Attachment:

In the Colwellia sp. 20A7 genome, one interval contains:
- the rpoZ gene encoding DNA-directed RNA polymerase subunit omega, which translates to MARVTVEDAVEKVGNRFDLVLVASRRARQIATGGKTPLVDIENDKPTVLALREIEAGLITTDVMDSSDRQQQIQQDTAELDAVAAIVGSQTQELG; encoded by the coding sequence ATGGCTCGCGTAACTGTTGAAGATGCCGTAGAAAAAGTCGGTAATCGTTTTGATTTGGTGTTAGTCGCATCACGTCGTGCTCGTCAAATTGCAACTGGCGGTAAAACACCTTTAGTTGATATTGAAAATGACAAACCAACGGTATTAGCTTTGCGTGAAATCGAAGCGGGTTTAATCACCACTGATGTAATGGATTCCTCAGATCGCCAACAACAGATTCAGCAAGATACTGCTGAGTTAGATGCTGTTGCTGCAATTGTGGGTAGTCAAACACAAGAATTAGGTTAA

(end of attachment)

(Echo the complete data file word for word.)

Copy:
In the Colwellia sp. 20A7 genome, one interval contains:
- the rpoZ gene encoding DNA-directed RNA polymerase subunit omega, which translates to MARVTVEDAVEKVGNRFDLVLVASRRARQIATGGKTPLVDIENDKPTVLALREIEAGLITTDVMDSSDRQQQIQQDTAELDAVAAIVGSQTQELG; encoded by the coding sequence ATGGCTCGCGTAACTGTTGAAGATGCCGTAGAAAAAGTCGGTAATCGTTTTGATTTGGTGTTAGTCGCATCACGTCGTGCTCGTCAAATTGCAACTGGCGGTAAAACACCTTTAGTTGATATTGAAAATGACAAACCAACGGTATTAGCTTTGCGTGAAATCGAAGCGGGTTTAATCACCACTGATGTAATGGATTCCTCAGATCGCCAACAACAGATTCAGCAAGATACTGCTGAGTTAGATGCTGTTGCTGCAATTGTGGGTAGTCAAACACAAGAATTAGGTTAA